Andor Episode 7 Shares DNA With The Americans, In More Ways Than One

This episode contains spoilers for the latest episode of "Andor."

You may have noticed by now how the highest praise for "Andor" stems from the idea of how little it actually feels like "Star Wars." Gone are any Force powers and lightsabers and endearing (but slightly whiny) protagonists embarking on hero's journeys. In their place, we have downright offbeat stories about complex characters, life-or-death stakes, and tragic ends, all in service of how revolutions are necessary to topple fascism — and all told with impressive clarity and purpose in a way that few "Star Wars" shows (and even movies!) have managed to accomplish.

Much of that is due to the influence of creator and writer Tony Gilroy ("Michael Clayton," the "Bourne" trilogy"), the main architect behind the reshoots that helped salvage "Rogue One: A Star Wars Story." But credit also goes to the murderer's row of talent that have contributed to the story along the way.

The latest episode of "Andor" slows things down again to deal with the aftermath of last week's thrilling heist, going back to the show's strengths that have made it such a stand-out highlight of Disney-era "Star Wars" in the first place. That means a heavy dose of espionage, shadowy politics, and the pervasive threat of an Empire out for blood. Among genre-savvy fans out there, one can almost imagine the elevator pitch for "Andor" including comparisons to FX's "The Americans," one of the best shows in recent years that also highlighted a spy network attempting to disrupt a powerful regime.

Those parallels were made far more literal with episode seven, which featured a script credited to "The Americans" writer/producer Stephen Schiff and, more importantly, a story that felt ripped straight from the Cold War.

Spies in disguise

Though "The Americans" might seem ripe for nationalist (or even downright propagandist) messaging — given its (real-world!) premise of Russian sleeper cells invading the United States, carefully constructing seemingly normal lives, and all the while sabotaging American interests and furthering the Kremlin agenda from within – creator Joe Weisberg instead used main characters Philip and Elizabeth Jennings (Matthew Rhys and Keri Russell respectively) to depict a much more complicated story of international politics with an intensely strong personal connection. This is exactly what "Andor," and its last episode in particular, has done so well.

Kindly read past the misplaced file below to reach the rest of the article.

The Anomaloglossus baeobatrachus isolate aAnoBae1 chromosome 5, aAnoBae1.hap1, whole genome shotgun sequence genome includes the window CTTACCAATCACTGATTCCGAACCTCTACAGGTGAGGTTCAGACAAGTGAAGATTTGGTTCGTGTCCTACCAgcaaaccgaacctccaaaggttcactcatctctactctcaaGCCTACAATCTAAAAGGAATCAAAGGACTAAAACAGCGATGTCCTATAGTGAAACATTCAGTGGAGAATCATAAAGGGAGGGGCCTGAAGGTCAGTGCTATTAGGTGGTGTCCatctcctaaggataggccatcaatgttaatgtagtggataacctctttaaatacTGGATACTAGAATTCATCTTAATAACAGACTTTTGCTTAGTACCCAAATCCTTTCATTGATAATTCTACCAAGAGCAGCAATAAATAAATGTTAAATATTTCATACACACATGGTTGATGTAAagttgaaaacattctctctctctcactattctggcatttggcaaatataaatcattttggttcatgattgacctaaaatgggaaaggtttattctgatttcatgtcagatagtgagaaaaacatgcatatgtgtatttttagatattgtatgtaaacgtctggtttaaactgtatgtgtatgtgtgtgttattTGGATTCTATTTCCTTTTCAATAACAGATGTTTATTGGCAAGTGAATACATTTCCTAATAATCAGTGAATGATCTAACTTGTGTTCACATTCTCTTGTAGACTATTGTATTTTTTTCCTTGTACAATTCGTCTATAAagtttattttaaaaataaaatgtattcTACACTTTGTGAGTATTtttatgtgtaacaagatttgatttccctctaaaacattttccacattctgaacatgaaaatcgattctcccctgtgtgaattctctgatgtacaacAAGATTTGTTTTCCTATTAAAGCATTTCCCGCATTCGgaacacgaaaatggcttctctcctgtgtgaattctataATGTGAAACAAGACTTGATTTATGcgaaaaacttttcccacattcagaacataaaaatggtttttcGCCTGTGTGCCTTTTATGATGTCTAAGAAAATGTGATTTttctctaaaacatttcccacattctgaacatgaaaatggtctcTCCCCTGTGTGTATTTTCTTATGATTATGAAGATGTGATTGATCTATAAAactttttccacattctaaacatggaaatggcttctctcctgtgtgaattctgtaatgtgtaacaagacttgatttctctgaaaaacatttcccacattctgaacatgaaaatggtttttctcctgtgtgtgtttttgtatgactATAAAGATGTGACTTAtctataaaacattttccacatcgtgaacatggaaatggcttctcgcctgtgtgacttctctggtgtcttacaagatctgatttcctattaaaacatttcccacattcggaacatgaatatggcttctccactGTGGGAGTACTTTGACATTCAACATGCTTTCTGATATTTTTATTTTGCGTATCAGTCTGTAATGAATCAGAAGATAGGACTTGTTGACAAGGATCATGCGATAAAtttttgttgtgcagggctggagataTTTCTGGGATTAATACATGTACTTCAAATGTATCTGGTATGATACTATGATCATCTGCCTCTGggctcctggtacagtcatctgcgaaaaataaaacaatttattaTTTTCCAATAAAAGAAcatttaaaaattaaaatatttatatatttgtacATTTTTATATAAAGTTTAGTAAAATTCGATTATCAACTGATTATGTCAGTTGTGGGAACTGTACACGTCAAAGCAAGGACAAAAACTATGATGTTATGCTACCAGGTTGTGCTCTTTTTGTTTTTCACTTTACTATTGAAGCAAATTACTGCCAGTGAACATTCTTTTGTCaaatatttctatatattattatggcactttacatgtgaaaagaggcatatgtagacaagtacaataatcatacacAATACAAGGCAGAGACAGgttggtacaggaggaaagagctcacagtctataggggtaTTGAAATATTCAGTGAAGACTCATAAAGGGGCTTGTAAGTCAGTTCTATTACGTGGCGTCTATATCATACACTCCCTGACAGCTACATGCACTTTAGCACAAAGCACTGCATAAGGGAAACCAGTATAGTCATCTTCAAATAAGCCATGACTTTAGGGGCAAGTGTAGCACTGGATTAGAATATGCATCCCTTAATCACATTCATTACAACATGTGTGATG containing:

Between check-ins on series villains Syril Karn (Kyle Soller) and Dedra Meero (Denise Gough), much of the episode concerns itself with storylines that would feel right at home in "The Americans." We see the continued fallout from the Rebellion's strike on the Imperial garrison on Aldhani, where characters like Mon Mothma (Genevieve O'Reilly) and Luthen Rael (Stellan Skarsgård) witness the Empire's indignant response to the attack in real-time. They use their positions as double agents with innocent public-facing fronts to their advantage, which is eerily similar to the Jennings' cover stories as travel agents while embarking on various missions and meetups under cover. Even Rebel operative Vel (Faye Marsay) meets clandestinely in a startling disguise to go over next steps in Coruscant, causing viewers to give a double-take in much the same way that the various wigs and costumes in "The Americans" did with the Jennings (which quickly took on a life of their own).

Both shows share much of the same DNA stemming from tone, politics, and genre. Episode seven of "Andor" finally made those connections with "The Americans" even stronger, both on-camera and behind the scenes.